Film: an Olympian spectacle

Age isn't the only thing film and the modern Olympics have in common, argues Mark Cousins

Illustration: Phil Wrigglesworth


The Olympics aren’t the only games in town. Like Adele, they’re everywhere, the main melody of these weeks. But other things are happening too. Lights are going down across the land, and movies are being shown. At first thought, doing something as passive as going to sit in the dark to watch a film during these live, often open-air games seems un-Olympic, or even anti-Olympic. But the more you think about it, the less contrarian moviegoing becomes. Unexpected connections emerge.

For a start, the movies and the modern Olympics were born in the same historical moment – December 1895 and April 1896 respectively. It was a time when inventors thought up grand projects. And what grand projects the flicks and the Games have become. What stews of toil, dream and hubris.

And to say that is to suggest a second affinity between film and the Olympics. Both are spectator spectacles. We watch each on raked seating or at home on TV. They reveal themselves for us, usually in widescreen. We can watch them on our own, of course, but their pleasures are amplified when enjoyed with others.

And what of these pleasures? What sort of fun do we get from cinema and the Olympics? A key element of the Games is their heroics. We watch an individual push themselves beyond what others can do on the track or in the pool or with a javelin. Compare this to, say, Luke Skywalker using the Force, or the films of John Wayne or (for you real movie buffs), the character of Tome in Shôhei Imamura’s ‘The Insect Woman’ (1963), and you find the same idea: psychology as a muscle, worked and built. What has made movies so popular in the last 120 years has been Hollywood and Bollywood’s near obsession with the heroic. This isn’t the only movie mode, of course, but it has been the dominant one. The romantic individual versus the world. Mainstream cinema is romantic art, about the lone soul. The Olympics are, surely, in a similar way, the romantic sport.

And so if movie stars like Marlon Brando, Amitabh Bachchan and Brigitte Bardot resemble sports stars like Cassius Clay (as was), Nadia Comaneci and Sebastian Coe, then can’t we nudge these thoughts on by saying that movies and the Olympics share a similar erotica? I know that the Olympics and Paralympics are supposed to be about the achieving body, not the admired body, but sorry, let’s admit it: watching movies and the Olympics is a bit sexy.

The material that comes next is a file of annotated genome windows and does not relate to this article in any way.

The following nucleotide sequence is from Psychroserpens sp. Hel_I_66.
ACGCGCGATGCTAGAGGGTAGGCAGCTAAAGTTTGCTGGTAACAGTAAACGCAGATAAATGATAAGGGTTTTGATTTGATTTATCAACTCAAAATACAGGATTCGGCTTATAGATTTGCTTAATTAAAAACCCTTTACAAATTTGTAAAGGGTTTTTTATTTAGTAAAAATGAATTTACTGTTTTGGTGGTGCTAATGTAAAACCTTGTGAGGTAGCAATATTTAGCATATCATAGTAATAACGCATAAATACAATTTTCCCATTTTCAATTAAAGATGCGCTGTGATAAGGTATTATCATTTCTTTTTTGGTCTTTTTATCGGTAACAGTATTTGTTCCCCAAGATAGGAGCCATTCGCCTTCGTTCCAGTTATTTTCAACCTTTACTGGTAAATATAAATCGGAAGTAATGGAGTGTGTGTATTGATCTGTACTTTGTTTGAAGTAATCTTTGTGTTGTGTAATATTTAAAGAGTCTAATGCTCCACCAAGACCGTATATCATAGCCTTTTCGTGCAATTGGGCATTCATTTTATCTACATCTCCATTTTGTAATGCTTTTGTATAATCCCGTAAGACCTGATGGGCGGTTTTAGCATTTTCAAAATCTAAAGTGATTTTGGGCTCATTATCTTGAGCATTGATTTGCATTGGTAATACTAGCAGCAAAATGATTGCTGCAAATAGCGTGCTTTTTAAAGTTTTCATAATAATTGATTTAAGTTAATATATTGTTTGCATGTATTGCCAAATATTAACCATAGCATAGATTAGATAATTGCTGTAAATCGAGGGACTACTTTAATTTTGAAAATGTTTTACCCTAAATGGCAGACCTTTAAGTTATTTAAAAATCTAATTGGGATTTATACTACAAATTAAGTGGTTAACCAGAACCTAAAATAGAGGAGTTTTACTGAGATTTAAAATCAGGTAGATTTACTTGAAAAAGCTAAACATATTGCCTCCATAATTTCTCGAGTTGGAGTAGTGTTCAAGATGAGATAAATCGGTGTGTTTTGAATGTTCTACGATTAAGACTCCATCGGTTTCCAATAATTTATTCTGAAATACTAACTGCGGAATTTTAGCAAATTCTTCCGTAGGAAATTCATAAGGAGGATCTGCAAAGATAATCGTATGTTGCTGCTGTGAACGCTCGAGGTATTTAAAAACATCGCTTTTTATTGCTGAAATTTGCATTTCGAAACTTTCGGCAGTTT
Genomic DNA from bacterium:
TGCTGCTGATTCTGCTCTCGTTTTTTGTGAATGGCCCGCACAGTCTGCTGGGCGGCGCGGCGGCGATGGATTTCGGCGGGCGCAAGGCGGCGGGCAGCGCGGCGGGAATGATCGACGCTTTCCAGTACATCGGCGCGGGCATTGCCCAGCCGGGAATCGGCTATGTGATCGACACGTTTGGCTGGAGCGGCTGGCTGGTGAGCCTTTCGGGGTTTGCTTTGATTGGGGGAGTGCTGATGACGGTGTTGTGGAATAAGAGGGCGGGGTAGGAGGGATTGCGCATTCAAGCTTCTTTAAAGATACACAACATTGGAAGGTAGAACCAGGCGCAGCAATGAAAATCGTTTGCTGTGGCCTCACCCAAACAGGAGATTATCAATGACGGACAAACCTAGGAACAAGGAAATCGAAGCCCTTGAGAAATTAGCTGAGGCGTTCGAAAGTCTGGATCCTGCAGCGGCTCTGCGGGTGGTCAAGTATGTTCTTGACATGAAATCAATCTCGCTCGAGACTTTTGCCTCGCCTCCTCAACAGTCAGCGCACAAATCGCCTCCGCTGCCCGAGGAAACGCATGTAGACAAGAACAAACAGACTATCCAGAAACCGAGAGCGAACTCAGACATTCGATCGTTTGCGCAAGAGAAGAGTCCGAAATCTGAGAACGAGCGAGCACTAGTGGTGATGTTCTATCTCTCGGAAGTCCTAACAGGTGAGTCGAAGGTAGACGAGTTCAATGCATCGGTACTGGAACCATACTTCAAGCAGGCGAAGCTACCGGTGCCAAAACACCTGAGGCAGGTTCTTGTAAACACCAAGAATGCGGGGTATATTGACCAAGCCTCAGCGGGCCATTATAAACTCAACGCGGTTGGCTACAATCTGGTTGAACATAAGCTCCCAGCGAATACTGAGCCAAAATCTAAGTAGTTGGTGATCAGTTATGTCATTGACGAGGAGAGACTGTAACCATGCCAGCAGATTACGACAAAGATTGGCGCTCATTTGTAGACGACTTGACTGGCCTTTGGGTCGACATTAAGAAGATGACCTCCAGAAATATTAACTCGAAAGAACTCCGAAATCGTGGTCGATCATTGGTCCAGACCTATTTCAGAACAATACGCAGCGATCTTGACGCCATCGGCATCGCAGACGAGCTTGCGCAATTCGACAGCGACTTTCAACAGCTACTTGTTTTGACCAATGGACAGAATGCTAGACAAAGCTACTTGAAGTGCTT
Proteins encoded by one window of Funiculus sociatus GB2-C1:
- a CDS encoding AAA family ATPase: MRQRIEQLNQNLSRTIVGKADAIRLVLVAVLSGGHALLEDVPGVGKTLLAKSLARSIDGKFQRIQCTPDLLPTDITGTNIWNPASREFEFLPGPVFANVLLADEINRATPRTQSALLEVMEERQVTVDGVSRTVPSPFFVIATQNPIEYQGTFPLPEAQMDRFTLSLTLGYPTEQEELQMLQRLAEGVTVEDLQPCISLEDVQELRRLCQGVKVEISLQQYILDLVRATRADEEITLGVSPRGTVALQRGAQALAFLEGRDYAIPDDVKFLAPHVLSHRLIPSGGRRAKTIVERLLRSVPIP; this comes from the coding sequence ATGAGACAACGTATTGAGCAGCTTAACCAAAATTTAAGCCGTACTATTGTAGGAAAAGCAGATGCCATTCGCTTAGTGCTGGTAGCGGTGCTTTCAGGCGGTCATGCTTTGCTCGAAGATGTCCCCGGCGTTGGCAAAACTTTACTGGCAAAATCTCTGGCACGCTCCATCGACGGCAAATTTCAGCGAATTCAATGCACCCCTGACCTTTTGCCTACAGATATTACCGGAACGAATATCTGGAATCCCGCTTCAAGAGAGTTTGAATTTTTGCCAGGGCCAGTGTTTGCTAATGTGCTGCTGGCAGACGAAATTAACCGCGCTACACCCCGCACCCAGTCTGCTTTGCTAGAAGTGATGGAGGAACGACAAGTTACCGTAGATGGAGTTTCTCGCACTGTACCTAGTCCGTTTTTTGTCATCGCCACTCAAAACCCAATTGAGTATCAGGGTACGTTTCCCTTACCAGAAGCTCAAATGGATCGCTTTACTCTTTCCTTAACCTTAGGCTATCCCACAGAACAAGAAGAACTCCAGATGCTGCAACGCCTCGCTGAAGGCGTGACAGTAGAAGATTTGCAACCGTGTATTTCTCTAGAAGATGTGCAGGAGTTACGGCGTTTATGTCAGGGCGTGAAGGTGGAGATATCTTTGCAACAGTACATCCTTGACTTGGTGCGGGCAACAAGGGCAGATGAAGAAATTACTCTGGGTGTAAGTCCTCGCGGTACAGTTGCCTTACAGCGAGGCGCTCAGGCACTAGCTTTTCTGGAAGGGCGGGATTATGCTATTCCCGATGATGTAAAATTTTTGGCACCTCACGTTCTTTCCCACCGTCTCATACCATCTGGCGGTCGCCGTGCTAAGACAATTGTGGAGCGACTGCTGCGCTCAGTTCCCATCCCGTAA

A better way to explain this is that both film and the Olympics are about bodies in motion. Perhaps my favourite moment in American cinema comes at the end of Billy Wilder’s ‘The Apartment’ (1960). Shirley MacLaine is at a boring New Year’s dinner. Suddenly, she realises that Jack Lemmon is into her. Cut to her running down a street at night. It’s as beautiful a run as Ethiopian Abebe Bikila’s in Rome in 1960. This 100-metre dash is for her life, because everything has just clicked gorgeously into place. There’s nothing but that moment for her. She’s in the zone. Jack is the finishing line.

As I said, romantic art. But think of other bodies in the movies, and I don’t mean sports movies, because that’s too easy: Sean Connery climbing in the intense heat in ‘The Hill’ (1965); those limbering crotch stretches in ‘Cabaret’ (1972); hauling the boat in ‘Fitzcarraldo’ (1982); the antsy grace of Chaplin; the way Kim Novak walks in ‘Vertigo’ (1958); the slo-mo of the guys walking to camera in ‘Reservoir Dogs’ (1992). Great moments of what fancy people call kinaesthesia – the beauty of movement. Isn’t kinaesthesia one of the great pleasures of the Olympics – all those slow-motion replays? If I’m being a bit vague here, look at Douglas Gordon and Philippe Parreno’s ‘Zidane: A 21st Century Portrait’ (2006). Its sensuality of movement brilliantly shows what I mean.

So movies and the modern Olympics were born at the same time, and both became about spectacle, heroics, eroticism, romanticism and about the body. Quite a lot for two things that you’d think have nothing in common. There are other connections too. Time is crucial to both. Movie time is elastic and subjective, like sporting time. And, of course, there’s the little matter of buildings. The architecture of the great cinematheques is as much of a statement as the Bird’s Nest in Beijing or London’s new stadia. And the most recent two opening ceremonies have been directed by Zhang Yimou (‘House of Flying Daggers’) and Danny Boyle (‘Slumdog Millionaire’). Yes, the Olympics may be the main melody of these days, but the music of the movies harmonises surprisingly well.

Mark Cousins’s TV series ‘The Story of Film’ is available on DVD.